The hair market has exploded exponentially. The people who saw the trend first, cashed in. In India, LOreal is seen as the hair-colouring expert though technically hair dyeing expertise and technology has belonged to Godrej. Sunsilk, a leader in the shampoo market, failed to enter the colouring segment at the right time. In about five years, a trend had become a profitable industry. Take medical health. Doctors have moved to recommending preventive health measures rather than wait for last-minute intervention. Preventive health led to greater fitness consciousness, which together created a new cluster called wellness. This has led to the growth of cosmoceuticals and nutraceuticals from the pharma industry, to high gloss make up for the healthy glowing look from the make up industry, to the growth of gyms and the spin-off personal trainers, hip work-out gear and so on. On the other side wellness has moved to alternative healing and spiritual health and a resurgent guru, yoga, chanting, meditation industry. Which has had an impact on travel and tourism where countries are marketing their spa and retreat destinations.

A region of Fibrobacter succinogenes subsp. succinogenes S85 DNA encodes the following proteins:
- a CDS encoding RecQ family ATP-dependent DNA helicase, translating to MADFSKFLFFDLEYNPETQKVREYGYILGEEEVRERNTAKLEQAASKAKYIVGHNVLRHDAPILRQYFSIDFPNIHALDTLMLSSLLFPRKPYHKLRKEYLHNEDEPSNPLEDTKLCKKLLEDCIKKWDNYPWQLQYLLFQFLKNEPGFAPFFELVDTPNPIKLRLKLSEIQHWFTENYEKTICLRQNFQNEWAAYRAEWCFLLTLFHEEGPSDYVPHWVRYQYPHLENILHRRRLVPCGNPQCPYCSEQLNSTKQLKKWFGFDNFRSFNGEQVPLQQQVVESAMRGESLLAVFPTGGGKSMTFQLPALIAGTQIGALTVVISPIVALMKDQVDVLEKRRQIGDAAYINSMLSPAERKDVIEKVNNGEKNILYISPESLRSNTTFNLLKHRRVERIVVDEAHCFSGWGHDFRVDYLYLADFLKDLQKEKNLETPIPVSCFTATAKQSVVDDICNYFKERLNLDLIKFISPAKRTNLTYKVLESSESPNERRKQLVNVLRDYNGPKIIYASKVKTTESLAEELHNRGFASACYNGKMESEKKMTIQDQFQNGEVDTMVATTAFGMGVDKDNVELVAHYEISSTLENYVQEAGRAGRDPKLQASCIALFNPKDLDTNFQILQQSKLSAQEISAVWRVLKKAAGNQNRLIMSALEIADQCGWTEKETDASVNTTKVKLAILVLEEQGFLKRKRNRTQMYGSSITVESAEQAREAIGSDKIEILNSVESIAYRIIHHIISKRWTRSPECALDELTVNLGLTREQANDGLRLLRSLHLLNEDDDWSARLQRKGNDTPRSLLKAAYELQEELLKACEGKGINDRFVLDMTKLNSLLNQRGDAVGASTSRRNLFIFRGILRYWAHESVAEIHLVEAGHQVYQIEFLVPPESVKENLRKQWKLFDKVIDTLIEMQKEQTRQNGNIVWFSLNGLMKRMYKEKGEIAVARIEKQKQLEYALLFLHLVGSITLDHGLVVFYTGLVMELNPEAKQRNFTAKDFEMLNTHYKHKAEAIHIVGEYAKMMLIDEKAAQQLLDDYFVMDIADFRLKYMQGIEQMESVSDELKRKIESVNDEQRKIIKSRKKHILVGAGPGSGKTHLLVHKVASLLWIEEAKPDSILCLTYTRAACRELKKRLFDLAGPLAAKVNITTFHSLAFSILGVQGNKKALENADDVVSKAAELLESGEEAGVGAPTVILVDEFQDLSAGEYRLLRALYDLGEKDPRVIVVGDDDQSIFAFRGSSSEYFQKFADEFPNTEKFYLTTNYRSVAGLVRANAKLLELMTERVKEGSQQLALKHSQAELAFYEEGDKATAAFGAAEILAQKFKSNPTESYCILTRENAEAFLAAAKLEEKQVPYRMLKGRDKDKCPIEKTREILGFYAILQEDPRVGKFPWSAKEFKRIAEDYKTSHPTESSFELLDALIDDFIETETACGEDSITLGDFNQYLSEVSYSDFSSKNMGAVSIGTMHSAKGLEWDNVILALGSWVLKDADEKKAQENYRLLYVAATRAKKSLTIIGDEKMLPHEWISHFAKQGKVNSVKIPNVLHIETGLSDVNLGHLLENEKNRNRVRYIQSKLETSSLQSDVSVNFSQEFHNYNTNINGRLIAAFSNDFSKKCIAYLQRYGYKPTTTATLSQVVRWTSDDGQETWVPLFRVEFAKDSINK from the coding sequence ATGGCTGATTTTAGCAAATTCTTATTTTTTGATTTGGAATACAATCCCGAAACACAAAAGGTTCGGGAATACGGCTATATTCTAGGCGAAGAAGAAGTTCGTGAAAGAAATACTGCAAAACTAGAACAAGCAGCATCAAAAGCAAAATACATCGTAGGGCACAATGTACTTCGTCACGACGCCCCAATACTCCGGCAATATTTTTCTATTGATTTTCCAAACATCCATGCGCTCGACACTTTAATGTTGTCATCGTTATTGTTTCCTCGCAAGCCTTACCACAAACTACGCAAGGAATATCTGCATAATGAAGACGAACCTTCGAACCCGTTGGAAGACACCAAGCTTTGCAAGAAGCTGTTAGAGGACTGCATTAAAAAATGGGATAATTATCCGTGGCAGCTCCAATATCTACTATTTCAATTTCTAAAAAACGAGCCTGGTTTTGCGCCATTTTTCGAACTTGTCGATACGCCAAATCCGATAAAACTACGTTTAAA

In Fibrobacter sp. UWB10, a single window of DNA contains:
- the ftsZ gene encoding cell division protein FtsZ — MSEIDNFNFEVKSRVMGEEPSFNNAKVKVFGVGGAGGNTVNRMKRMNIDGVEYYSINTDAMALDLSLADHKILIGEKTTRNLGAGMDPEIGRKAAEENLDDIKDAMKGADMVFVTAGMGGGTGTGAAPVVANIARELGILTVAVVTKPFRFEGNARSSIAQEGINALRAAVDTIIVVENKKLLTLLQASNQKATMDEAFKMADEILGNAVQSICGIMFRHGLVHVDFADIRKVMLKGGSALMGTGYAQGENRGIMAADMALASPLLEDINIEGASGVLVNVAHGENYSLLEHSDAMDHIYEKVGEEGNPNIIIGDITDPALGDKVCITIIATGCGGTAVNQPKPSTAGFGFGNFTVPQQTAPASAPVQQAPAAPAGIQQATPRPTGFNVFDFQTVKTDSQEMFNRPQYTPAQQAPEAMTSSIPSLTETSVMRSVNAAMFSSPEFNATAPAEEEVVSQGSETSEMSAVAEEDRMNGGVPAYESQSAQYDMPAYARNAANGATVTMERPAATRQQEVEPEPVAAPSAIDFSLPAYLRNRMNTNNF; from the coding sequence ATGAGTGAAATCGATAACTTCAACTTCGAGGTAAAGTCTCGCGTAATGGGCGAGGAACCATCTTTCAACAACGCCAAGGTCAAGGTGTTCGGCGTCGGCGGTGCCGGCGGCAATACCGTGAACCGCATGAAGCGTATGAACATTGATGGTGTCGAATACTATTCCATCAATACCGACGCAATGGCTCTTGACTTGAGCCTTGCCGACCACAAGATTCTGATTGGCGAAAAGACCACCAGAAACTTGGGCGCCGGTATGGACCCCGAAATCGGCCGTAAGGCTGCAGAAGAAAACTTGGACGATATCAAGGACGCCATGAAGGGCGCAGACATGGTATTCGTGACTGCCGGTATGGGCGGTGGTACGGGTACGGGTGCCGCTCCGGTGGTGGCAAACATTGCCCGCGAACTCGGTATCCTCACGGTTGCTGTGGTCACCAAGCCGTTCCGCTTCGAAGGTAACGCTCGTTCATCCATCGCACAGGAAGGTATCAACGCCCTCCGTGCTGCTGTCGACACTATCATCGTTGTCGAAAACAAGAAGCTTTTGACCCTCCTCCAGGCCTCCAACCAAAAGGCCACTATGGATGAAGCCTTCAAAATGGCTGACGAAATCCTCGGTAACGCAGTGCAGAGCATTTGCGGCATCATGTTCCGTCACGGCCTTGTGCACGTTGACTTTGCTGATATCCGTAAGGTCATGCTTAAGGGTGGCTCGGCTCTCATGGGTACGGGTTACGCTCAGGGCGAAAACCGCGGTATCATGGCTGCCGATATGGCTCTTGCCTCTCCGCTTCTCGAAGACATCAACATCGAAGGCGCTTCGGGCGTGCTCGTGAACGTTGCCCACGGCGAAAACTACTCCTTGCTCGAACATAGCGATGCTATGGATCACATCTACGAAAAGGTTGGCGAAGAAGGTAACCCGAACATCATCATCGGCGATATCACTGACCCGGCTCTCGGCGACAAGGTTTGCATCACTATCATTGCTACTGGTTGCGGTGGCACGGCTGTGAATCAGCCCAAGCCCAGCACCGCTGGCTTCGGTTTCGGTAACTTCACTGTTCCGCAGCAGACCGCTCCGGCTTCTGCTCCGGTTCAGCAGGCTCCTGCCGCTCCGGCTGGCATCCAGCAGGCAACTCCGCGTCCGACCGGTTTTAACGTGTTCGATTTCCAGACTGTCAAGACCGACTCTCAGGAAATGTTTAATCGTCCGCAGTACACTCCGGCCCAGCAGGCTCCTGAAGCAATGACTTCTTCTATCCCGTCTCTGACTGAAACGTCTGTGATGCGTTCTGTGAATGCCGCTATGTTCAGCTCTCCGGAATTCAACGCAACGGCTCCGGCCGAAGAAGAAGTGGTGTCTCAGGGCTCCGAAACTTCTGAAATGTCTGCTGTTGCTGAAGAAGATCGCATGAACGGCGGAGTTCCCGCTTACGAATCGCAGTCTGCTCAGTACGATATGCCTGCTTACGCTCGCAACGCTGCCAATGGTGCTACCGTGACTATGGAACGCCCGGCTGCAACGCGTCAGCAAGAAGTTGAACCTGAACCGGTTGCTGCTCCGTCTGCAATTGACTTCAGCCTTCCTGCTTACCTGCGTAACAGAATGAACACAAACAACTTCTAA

Whole new categories and industries spring up with new lifestyle trends. Researchers traditionally scoff at trend forecasting as being the soft side of market research. Not true. Nor according to Zandl is a trend merely a prediction of what will be the New Cool. A trend like obesity in America has spawned a whole new diet industry.